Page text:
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Management of the Broodmare, Stallion and Foal

Date(s) - September 10, 2018 - December 2, 2018
This is an online course


Equine Growth & Development course photoPlease Note: This course is equivalent to the Equine Growth & Development course. Please do not take this course if you have already completed the Equine Growth & Development Course.

The future career of a horse depends on the development of a solid foundation, even before conception! In this course you will be introduced to  sound management practices for the broodmare and stallion. The breeding to birth cycle of the life of the horse is covered to gain valuable insight on preventing problems and maintaining the health of the “equine family.” This will be a valuable course for those involved in breeding horses, whether it is your own mare or you are helping in a broodmare establishment.

Learning OutcomesAssessmentInstructorRegistration

At the end of this course, students should be able to:

  • Identify, describe and apply the care requirements for the mare, foal and stallion as outlined in the new Equine Code of Practice for Canada, and develop awareness of the global situation for the breeding industry in other countries
  • Assess and choose suitable feeding programs for the mare, stallion and foal by analyzing the different feeds available and identifying the nutritional priorities for each type of horse
  • Assess management issues that provide for the health and welfare of the broodmare, stallion and foal to effectively manage a broodmare from breeding to foaling
  • Identify and describe the anatomy and function of the reproductive organs of the mare and stallion, including the phases of the estrous cycle and the physiological effects on the mare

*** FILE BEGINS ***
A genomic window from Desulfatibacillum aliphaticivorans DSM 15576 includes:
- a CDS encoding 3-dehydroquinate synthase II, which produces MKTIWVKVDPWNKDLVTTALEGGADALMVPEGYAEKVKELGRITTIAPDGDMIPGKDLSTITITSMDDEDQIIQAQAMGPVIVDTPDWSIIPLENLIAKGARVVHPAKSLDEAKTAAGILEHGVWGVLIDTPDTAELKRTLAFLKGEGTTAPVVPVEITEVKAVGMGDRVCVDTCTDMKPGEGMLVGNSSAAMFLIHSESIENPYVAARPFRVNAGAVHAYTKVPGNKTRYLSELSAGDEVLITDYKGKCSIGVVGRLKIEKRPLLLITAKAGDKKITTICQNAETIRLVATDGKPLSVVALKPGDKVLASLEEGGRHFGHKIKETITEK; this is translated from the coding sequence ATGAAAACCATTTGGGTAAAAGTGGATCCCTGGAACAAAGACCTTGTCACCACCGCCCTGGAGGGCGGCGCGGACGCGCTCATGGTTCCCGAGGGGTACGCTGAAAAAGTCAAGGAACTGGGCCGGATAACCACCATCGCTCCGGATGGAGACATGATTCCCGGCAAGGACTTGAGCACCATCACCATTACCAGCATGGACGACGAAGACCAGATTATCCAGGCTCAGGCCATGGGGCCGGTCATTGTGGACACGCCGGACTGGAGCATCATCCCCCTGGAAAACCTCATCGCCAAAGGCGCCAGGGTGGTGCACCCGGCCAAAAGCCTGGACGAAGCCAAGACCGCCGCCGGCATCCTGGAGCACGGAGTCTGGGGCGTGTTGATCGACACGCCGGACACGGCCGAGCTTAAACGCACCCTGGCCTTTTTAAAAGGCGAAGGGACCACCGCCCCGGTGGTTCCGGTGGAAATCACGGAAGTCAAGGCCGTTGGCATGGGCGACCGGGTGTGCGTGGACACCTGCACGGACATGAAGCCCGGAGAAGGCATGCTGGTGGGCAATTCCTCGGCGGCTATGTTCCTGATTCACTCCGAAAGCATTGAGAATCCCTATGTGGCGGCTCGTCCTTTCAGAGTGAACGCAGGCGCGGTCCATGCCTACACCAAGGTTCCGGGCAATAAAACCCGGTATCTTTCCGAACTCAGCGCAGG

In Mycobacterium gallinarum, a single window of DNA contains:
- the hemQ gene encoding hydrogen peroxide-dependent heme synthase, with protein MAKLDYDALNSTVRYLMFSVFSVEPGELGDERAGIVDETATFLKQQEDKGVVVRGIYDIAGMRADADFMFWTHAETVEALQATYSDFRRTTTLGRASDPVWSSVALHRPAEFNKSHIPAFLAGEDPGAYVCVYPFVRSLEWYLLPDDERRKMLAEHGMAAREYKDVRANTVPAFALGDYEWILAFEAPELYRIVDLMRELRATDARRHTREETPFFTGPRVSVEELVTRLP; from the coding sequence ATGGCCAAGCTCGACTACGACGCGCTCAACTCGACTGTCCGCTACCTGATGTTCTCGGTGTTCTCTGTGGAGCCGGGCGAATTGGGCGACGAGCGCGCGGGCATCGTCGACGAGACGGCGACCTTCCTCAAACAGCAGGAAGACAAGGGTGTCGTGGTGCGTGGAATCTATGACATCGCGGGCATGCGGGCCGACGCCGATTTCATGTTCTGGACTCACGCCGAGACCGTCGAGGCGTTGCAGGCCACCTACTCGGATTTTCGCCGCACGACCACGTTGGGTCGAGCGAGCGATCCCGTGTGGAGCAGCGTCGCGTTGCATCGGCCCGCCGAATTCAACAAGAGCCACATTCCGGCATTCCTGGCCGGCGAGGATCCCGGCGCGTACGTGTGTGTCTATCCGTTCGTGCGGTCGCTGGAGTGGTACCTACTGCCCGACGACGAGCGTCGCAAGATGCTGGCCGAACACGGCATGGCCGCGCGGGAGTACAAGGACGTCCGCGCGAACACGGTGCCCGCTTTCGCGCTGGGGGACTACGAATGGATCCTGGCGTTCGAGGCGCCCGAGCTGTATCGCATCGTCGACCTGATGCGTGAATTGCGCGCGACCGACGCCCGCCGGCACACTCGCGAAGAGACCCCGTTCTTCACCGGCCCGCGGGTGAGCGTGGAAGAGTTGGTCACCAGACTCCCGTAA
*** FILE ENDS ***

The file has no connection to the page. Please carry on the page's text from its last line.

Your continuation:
• Describe and apply the Henneke method for body condition scoring and its interpretation and application to the mare and stallion as part of the overall nutritional management program
  • Use a formula to estimate the weight of the horse by using calculations of body dimensions
  • List and describe natural and artificial breeding options for the mare and describe the breeding process including the preparations needed for successful breeding
  • Describe hormonal changes during pregnancy in the mare and developing fetus
  • Describe in detail the stages of foaling (birthing process) and the warning signs that indicate potential problems
  • Describe in-depth the foal’s requirements for optimal growth and development from birth to six months of age

You can expect to participate in weekly discussion questions, complete online multiple choice quizzes and write a research paper for the major assessment in this course.

Participation in Class Learning Questions (20%) – The purpose of the CLQ is to provide you an opportunity to discuss specific topics with your group to illustrate your understanding of the material.

Online Quizzes (10%) 5 unit quizzes.